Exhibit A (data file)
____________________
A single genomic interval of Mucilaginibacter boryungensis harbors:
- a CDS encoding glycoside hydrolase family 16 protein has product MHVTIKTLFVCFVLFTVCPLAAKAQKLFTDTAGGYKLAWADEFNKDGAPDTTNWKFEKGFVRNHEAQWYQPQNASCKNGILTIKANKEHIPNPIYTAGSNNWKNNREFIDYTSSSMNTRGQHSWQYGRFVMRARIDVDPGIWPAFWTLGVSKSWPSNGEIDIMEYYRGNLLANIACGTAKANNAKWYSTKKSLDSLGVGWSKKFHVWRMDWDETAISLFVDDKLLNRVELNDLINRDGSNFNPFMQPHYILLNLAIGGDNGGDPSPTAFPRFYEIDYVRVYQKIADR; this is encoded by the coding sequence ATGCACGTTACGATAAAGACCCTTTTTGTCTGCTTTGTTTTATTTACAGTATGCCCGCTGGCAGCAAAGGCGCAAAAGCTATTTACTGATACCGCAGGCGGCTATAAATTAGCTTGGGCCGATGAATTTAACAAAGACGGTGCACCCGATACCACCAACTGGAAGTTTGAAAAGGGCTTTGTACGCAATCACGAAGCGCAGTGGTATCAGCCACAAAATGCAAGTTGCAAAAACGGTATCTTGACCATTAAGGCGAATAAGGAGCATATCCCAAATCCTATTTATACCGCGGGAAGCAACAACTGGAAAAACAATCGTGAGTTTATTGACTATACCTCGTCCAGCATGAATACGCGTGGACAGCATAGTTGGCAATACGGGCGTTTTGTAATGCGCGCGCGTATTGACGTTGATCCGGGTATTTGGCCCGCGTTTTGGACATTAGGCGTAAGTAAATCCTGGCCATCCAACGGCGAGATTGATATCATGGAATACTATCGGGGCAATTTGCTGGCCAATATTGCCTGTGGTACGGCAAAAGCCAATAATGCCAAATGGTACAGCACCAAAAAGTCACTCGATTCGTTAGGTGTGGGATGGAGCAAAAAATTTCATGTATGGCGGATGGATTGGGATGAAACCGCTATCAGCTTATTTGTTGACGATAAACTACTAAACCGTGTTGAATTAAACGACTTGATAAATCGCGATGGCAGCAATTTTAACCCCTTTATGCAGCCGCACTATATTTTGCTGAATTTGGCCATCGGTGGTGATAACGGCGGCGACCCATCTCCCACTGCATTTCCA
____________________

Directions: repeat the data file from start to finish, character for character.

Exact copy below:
A single genomic interval of Mucilaginibacter boryungensis harbors:
- a CDS encoding glycoside hydrolase family 16 protein has product MHVTIKTLFVCFVLFTVCPLAAKAQKLFTDTAGGYKLAWADEFNKDGAPDTTNWKFEKGFVRNHEAQWYQPQNASCKNGILTIKANKEHIPNPIYTAGSNNWKNNREFIDYTSSSMNTRGQHSWQYGRFVMRARIDVDPGIWPAFWTLGVSKSWPSNGEIDIMEYYRGNLLANIACGTAKANNAKWYSTKKSLDSLGVGWSKKFHVWRMDWDETAISLFVDDKLLNRVELNDLINRDGSNFNPFMQPHYILLNLAIGGDNGGDPSPTAFPRFYEIDYVRVYQKIADR; this is encoded by the coding sequence ATGCACGTTACGATAAAGACCCTTTTTGTCTGCTTTGTTTTATTTACAGTATGCCCGCTGGCAGCAAAGGCGCAAAAGCTATTTACTGATACCGCAGGCGGCTATAAATTAGCTTGGGCCGATGAATTTAACAAAGACGGTGCACCCGATACCACCAACTGGAAGTTTGAAAAGGGCTTTGTACGCAATCACGAAGCGCAGTGGTATCAGCCACAAAATGCAAGTTGCAAAAACGGTATCTTGACCATTAAGGCGAATAAGGAGCATATCCCAAATCCTATTTATACCGCGGGAAGCAACAACTGGAAAAACAATCGTGAGTTTATTGACTATACCTCGTCCAGCATGAATACGCGTGGACAGCATAGTTGGCAATACGGGCGTTTTGTAATGCGCGCGCGTATTGACGTTGATCCGGGTATTTGGCCCGCGTTTTGGACATTAGGCGTAAGTAAATCCTGGCCATCCAACGGCGAGATTGATATCATGGAATACTATCGGGGCAATTTGCTGGCCAATATTGCCTGTGGTACGGCAAAAGCCAATAATGCCAAATGGTACAGCACCAAAAAGTCACTCGATTCGTTAGGTGTGGGATGGAGCAAAAAATTTCATGTATGGCGGATGGATTGGGATGAAACCGCTATCAGCTTATTTGTTGACGATAAACTACTAAACCGTGTTGAATTAAACGACTTGATAAATCGCGATGGCAGCAATTTTAACCCCTTTATGCAGCCGCACTATATTTTGCTGAATTTGGCCATCGGTGGTGATAACGGCGGCGACCCATCTCCCACTGCATTTCCA